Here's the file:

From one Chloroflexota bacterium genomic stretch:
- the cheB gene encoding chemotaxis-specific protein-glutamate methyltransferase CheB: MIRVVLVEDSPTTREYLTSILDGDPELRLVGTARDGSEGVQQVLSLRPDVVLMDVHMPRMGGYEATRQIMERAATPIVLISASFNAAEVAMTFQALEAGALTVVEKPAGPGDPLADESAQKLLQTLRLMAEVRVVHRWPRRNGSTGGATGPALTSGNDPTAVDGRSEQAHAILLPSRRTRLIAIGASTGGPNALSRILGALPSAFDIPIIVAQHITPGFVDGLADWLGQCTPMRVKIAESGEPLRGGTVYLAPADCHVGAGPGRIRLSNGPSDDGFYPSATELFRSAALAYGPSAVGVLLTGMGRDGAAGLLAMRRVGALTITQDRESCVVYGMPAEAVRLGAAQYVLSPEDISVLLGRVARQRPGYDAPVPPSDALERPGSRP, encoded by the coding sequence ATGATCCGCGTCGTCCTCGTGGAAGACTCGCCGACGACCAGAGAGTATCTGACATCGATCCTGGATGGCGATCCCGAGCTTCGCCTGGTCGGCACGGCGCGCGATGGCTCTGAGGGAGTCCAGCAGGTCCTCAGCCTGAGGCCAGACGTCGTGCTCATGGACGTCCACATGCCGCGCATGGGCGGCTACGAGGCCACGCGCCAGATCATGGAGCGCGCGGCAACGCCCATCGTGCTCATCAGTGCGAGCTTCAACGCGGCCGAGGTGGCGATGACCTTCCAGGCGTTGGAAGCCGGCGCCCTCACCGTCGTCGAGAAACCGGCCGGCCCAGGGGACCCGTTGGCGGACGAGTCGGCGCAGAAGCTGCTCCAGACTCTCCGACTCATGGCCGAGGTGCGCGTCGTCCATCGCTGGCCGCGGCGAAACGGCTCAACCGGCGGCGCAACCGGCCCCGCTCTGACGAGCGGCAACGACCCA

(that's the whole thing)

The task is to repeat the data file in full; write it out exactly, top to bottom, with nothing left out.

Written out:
From one Chloroflexota bacterium genomic stretch:
- the cheB gene encoding chemotaxis-specific protein-glutamate methyltransferase CheB: MIRVVLVEDSPTTREYLTSILDGDPELRLVGTARDGSEGVQQVLSLRPDVVLMDVHMPRMGGYEATRQIMERAATPIVLISASFNAAEVAMTFQALEAGALTVVEKPAGPGDPLADESAQKLLQTLRLMAEVRVVHRWPRRNGSTGGATGPALTSGNDPTAVDGRSEQAHAILLPSRRTRLIAIGASTGGPNALSRILGALPSAFDIPIIVAQHITPGFVDGLADWLGQCTPMRVKIAESGEPLRGGTVYLAPADCHVGAGPGRIRLSNGPSDDGFYPSATELFRSAALAYGPSAVGVLLTGMGRDGAAGLLAMRRVGALTITQDRESCVVYGMPAEAVRLGAAQYVLSPEDISVLLGRVARQRPGYDAPVPPSDALERPGSRP, encoded by the coding sequence ATGATCCGCGTCGTCCTCGTGGAAGACTCGCCGACGACCAGAGAGTATCTGACATCGATCCTGGATGGCGATCCCGAGCTTCGCCTGGTCGGCACGGCGCGCGATGGCTCTGAGGGAGTCCAGCAGGTCCTCAGCCTGAGGCCAGACGTCGTGCTCATGGACGTCCACATGCCGCGCATGGGCGGCTACGAGGCCACGCGCCAGATCATGGAGCGCGCGGCAACGCCCATCGTGCTCATCAGTGCGAGCTTCAACGCGGCCGAGGTGGCGATGACCTTCCAGGCGTTGGAAGCCGGCGCCCTCACCGTCGTCGAGAAACCGGCCGGCCCAGGGGACCCGTTGGCGGACGAGTCGGCGCAGAAGCTGCTCCAGACTCTCCGACTCATGGCCGAGGTGCGCGTCGTCCATCGCTGGCCGCGGCGAAACGGCTCAACCGGCGGCGCAACCGGCCCCGCTCTGACGAGCGGCAACGACCCA